"Pragmatic steps toward ideal objectives"—that was the motto of Henry L. Stimson, prominent US statesman of an earlier era. On the Korean Peninsula, eliminating nuclear weapons is an ideal objective. But reaching this objective poses severe obstacles, such as the isolationist and rather surreal nature of the North Korean regime, which guarantees there will be no domestic drive to denuclearize (at least not for now). Meanwhile, interactions between Pyongyang on the one hand, and Washington and Seoul on the other, have too often managed only to harm prospects for disarmament.
But this doesn't mean that one should surrender to despair. Rather, in accordance with Stimson's motto, a pragmatic approach might lead down brighter avenues.
Whether Pyongyang possesses nuclear weapons or not, other nations have to peacefully coexist with North Korea—just as, in the 1950s, China coexisted with the United States even though Washington occasionally issued nuclear threats or bluffs against Beijing. China had no choice but to live under the shadow of US nuclear weapons. It handled the threats sensibly and rode out the difficult times until it had built its own atom bomb—and even then it exercised restraint by establishing a policy of minimum deterrence. Later, Beijing normalized relations with Washington, putting aside for the time being the thorny issue of US weapons sales to Taiwan.
Likewise, because Washington had decided not to launch a military strike against Beijing's nascent nuclear weapons program, the United States had to accept the reality of a nuclear China. Eventually, China joined the Nuclear Non-Proliferation Treaty and became a responsible nuclear stakeholder, and Washington has managed to live peacefully with a nuclear China for more than half a century now.
China, the United States, and India don't necessarily accept the legitimacy of one another's nuclear deterrents, but they all manage to live with the reality of those deterrents. Since none of the three countries has the military ability to deny nuclear weapons to the others, each country endeavors to shape the others into responsible nuclear stakeholders.
The same logic should apply to North Korea. No country accepts Pyongyang's nuclear weapons on a political level. But the international community lacks a viable military means of eliminating the North's nuclear wherewithal. This leaves no choice but peaceful coexistence with Pyongyang.
"Peaceful coexistence" doesn't mean simply accepting whatever North Korea does. Rather, nations should take any possible action to shape Pyongyang's behavior—to encourage the North to behave more sensibly and responsibly. Whenever Pyongyang takes a reasonable step, such as its recent adoption of a limited no-first-use nuclear policy, the rest of the world should react positively. To be sure, North Korea probably modified its doctrine mainly to earn international acceptance of its nuclear weapon status, but stating an intention to use nuclear weapons responsibly still deserves commendation.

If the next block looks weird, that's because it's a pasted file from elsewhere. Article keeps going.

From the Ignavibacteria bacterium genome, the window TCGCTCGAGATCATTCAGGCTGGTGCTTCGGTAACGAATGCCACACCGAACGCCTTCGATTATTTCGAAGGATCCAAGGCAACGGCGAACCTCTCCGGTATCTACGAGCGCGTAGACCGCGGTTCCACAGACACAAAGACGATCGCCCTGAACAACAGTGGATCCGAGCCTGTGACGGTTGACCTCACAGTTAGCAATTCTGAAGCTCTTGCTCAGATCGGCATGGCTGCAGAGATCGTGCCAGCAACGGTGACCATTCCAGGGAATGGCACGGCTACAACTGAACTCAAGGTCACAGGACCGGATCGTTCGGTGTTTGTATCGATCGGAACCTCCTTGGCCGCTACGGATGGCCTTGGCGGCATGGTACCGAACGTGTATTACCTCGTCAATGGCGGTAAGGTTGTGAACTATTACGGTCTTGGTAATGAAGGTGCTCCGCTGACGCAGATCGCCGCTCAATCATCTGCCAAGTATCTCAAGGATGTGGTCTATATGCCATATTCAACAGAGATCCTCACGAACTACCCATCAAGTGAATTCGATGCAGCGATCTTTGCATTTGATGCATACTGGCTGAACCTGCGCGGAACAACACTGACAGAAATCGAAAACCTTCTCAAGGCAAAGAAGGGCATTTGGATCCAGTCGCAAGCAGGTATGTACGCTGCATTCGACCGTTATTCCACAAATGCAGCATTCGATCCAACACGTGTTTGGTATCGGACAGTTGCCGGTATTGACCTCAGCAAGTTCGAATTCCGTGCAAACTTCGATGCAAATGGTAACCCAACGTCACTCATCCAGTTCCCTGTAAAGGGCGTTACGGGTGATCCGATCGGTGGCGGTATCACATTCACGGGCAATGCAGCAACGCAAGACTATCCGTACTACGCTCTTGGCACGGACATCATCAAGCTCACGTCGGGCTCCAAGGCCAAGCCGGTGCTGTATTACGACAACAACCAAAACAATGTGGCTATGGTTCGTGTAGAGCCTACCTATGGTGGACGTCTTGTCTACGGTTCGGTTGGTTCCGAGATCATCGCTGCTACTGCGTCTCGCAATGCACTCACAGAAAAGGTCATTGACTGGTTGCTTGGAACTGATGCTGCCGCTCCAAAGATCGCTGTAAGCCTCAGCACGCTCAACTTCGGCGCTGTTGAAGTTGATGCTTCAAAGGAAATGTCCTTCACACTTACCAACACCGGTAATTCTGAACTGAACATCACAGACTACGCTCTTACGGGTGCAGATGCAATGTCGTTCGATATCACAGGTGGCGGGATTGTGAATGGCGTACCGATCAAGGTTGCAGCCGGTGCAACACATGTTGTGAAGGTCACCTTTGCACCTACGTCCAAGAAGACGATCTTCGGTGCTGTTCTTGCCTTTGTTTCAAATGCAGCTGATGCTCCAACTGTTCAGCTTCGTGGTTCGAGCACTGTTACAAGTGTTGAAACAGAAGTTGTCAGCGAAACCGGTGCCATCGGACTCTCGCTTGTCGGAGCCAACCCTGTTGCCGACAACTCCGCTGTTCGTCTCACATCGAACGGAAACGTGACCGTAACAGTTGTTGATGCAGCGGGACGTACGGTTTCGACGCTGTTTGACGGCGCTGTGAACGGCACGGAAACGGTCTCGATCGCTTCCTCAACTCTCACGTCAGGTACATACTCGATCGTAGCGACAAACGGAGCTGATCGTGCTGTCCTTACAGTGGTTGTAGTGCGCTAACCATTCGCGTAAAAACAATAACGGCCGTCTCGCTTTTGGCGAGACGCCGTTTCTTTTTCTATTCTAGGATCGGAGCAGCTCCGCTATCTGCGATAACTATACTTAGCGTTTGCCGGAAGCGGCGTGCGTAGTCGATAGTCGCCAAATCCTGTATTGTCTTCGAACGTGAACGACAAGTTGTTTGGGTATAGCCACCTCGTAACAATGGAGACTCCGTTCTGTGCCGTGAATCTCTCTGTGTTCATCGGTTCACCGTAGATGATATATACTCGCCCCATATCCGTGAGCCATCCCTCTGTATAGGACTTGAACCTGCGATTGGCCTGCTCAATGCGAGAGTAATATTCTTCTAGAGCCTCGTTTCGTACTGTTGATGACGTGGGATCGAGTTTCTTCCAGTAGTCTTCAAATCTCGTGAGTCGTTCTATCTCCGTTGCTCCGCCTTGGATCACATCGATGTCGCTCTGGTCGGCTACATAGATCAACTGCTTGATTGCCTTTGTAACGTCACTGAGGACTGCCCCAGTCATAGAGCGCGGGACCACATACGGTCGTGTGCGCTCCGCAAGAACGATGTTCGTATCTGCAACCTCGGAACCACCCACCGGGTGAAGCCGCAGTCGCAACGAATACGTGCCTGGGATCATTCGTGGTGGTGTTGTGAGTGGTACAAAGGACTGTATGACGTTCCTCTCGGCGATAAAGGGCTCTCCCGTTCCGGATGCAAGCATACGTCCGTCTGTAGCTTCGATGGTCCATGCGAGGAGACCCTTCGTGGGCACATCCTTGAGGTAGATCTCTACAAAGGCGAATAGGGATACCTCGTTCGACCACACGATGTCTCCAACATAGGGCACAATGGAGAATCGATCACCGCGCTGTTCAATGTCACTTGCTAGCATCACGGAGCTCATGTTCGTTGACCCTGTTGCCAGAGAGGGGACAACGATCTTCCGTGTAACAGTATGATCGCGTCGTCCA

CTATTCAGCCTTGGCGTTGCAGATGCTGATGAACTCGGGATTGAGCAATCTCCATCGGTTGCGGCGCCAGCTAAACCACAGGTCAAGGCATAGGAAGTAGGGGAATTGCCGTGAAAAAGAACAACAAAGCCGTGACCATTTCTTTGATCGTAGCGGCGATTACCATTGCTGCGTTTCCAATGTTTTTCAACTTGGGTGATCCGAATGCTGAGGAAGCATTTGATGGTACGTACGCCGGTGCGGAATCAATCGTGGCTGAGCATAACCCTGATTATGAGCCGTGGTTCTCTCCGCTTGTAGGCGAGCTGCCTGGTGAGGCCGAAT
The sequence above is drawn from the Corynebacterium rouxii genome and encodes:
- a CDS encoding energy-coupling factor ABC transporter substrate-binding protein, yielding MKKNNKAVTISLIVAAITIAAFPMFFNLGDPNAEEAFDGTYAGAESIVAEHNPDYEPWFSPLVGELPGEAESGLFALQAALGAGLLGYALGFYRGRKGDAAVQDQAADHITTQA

In July, the North announced a package of five preconditions for its participation in denuclearization. The United States and South Korea expressed no interest in embracing this "propaganda" from Pyongyang—and admittedly, some of the conditions do seem difficult to accept right now, especially the demand that US troops be withdrawn from the South. But, as argued by my roundtable colleague Chung-in Moon, not all of Pyongyang's conditions seem impossible to meet.
The North demanded, for example, that the United States neither attack nor intimidate the North with nuclear weapons. A demand of this sort could easily be an element of negotiations, as the United States has essentially no need to launch a preemptive nuclear attack against the North. In any event, the Obama administration is reportedly reviewing the viability of converting Washington's conditional nuclear no-first-use policy into an unconditional policy.
If the United States and South Korea keep in mind Stimson's motto, nothing prevents them from discussing at least some of Pyongyang's demands. And though total nuclear disarmament on the peninsula might be unrealistic in the short term, easing tensions and encouraging nuclear restraint are useful in themselves. Incremental nuclear disarmament (or at least nuclear arms control) is a pragmatic starting point for eventual denuclearization.
Political mistrust underlies every barrier to denuclearization on the peninsula. All parties should therefore pursue opportunities to enhance trust—rather than searching for reasons to do nothing. Pyongyang's nuclear program won't disappear by itself. Only constructive partnership can remove it.